Australian news, and some related international items

Queensland government climate strategy stresses the health impacts

heat stress among children and the elderly was the health sector’s main concern for the future.
Health impacts key focus of new Queensland climate change strategy

The new statewide strategy to tackle climate-driven health risks argued doctors could play a role as “highly trusted” messengers about climate impacts to the community, where politicians have failed.

The plan, obtained by the ABC ahead of its launch today by Queensland Health Minister Steven Miles, revealed the health sector regarded a lack of political support — including mixed messages from the Government’s own pro-coal and gas development decisions — as the key barrier to adapting to climate change.

The Human Health and Wellbeing Climate Change Adaptation Plan, part of the State Government’s strategy to cut net carbon emission to zero by 2050, urged top bureaucrats and executives to factor in health impacts when assessing mining, energy and waste projects.

The plan, developed by Griffith University’s National Climate Change Adaptation Research Facility (NCCARF) and the Climate and Health Alliance (CAHA), found heat stress among children and the elderly was the health sector’s main concern for the future.

It said the Government should consider “redirection of subsidies that support activities harmful to health and climate stability, and application of levies or taxes on external drivers”.

It cited the polluter-pays principle for the health and environmental costs of activities “which traditionally have not been accounted for”.  The next most pressing concern was increasing disease outbreaks beyond the tropical north via food, water and mosquitos.

Vulnerable communities included farmers, who faced mental distress from crop and stock losses, and aged people in far north Queensland.

Other climate-driven health concerns were “food and water insecurity, malnutrition, worsening chronic, cardiovascular and respiratory conditions, and children’s health and development”.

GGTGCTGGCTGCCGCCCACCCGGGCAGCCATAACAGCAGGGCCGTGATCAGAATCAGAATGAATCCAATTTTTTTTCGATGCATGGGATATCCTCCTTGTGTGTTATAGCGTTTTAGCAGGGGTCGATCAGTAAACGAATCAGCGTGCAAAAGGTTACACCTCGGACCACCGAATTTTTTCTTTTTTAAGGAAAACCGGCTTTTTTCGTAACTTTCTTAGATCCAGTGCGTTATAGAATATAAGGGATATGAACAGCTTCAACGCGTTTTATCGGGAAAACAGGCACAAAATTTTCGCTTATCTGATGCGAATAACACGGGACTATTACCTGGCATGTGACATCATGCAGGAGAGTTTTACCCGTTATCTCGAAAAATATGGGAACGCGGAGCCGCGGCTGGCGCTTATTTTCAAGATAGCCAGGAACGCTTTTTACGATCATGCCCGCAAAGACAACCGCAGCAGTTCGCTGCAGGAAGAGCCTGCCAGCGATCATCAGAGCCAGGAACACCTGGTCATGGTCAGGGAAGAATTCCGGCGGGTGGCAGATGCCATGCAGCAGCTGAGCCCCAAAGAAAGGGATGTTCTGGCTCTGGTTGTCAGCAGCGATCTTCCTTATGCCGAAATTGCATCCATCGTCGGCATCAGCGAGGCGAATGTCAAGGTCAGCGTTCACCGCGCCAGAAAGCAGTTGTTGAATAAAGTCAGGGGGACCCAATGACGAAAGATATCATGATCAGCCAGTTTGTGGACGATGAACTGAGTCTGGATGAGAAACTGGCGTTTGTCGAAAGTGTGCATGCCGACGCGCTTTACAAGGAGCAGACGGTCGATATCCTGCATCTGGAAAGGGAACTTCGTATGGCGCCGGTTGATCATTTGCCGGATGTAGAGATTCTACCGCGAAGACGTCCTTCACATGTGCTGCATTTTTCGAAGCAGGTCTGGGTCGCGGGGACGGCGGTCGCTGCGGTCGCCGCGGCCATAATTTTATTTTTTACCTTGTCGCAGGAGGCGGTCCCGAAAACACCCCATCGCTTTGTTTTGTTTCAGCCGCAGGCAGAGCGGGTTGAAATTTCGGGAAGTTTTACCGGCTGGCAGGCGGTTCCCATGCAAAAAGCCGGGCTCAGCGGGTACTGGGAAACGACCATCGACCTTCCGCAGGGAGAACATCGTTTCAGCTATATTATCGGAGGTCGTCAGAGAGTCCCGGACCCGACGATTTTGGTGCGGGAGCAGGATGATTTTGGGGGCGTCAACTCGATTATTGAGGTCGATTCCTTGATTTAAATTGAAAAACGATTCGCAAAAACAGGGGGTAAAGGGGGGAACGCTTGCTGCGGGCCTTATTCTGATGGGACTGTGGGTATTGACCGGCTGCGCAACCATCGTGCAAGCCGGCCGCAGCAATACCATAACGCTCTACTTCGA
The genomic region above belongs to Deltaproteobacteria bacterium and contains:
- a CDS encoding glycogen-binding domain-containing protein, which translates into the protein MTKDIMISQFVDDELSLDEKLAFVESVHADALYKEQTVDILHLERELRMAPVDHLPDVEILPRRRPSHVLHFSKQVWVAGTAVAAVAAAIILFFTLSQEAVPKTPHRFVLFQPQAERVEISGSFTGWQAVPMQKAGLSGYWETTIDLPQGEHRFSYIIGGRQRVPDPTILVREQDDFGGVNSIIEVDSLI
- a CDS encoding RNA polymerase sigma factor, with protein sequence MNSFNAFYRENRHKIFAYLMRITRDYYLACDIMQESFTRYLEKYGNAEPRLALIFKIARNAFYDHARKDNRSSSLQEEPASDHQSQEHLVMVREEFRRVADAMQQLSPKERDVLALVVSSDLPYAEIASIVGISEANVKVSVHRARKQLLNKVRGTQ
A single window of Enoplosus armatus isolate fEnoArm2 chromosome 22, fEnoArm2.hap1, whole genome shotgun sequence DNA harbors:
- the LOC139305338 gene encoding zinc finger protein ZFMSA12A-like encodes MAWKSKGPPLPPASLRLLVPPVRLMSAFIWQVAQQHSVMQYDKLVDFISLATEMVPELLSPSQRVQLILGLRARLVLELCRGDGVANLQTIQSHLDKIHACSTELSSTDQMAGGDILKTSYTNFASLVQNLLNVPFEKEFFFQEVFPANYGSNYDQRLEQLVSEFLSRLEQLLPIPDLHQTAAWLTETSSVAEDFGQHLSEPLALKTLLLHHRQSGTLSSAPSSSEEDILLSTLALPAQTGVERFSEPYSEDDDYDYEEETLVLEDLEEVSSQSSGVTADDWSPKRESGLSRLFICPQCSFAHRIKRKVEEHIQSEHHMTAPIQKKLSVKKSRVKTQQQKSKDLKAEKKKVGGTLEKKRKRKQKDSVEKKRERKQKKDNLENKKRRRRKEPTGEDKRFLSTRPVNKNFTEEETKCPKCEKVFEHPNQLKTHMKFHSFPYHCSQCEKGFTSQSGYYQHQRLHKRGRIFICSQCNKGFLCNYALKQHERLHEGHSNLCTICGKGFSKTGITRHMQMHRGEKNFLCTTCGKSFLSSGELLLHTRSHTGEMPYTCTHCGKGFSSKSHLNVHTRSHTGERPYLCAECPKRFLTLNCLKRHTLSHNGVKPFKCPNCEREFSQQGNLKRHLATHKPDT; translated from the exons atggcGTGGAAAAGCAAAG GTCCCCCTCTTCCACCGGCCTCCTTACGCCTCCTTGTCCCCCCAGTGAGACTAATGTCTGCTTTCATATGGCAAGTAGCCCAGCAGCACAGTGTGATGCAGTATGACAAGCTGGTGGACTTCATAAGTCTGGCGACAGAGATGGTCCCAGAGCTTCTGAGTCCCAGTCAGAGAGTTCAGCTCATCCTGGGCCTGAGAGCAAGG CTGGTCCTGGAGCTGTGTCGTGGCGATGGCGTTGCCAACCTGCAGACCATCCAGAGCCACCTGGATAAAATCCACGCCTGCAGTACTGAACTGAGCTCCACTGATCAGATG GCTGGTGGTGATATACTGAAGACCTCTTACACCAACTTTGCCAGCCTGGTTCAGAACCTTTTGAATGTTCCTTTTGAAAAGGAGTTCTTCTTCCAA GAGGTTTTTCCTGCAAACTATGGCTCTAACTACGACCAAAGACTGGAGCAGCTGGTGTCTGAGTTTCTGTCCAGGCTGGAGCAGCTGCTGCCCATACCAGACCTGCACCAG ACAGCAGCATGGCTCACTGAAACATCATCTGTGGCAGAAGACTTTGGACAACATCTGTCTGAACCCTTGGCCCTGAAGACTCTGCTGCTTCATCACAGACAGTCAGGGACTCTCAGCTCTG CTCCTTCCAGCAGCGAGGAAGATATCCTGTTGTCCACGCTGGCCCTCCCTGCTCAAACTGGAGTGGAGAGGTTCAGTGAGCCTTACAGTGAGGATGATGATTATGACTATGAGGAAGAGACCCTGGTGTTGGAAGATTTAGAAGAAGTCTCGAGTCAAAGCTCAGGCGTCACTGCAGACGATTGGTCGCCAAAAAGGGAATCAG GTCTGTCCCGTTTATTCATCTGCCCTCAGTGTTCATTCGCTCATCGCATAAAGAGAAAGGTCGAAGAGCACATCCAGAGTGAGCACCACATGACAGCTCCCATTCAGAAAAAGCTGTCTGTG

The plan’s priorities included public education that “must focus on disadvantaged groups who are most at risk from climate-related pressures”.

It said professional health and medical groups could help by lifting their profile in the public debate around climate change.

“As a highly trusted source of credible information, the health and medical community can advance community understanding of climate change and its health impacts, and the message that climate solutions are a health priority and will provide health benefits,’ the plan stated.

Mr Miles said doctors and nurses “almost certainly could do a better job than politicians” who had let the community down on the issue.

“If you just looked at the media and listened to politicians, you’d think (climate change) was contested, you’d think there was an argument each way. Well of course, there isn’t,” he told the ABC.

David Rissik, the lead author of the plan at NCCARF, told the ABC health professionals were ideally placed to speak truth to power about climate change and win community backing……….


September 12, 2018 - Posted by | climate change - global warming, Queensland

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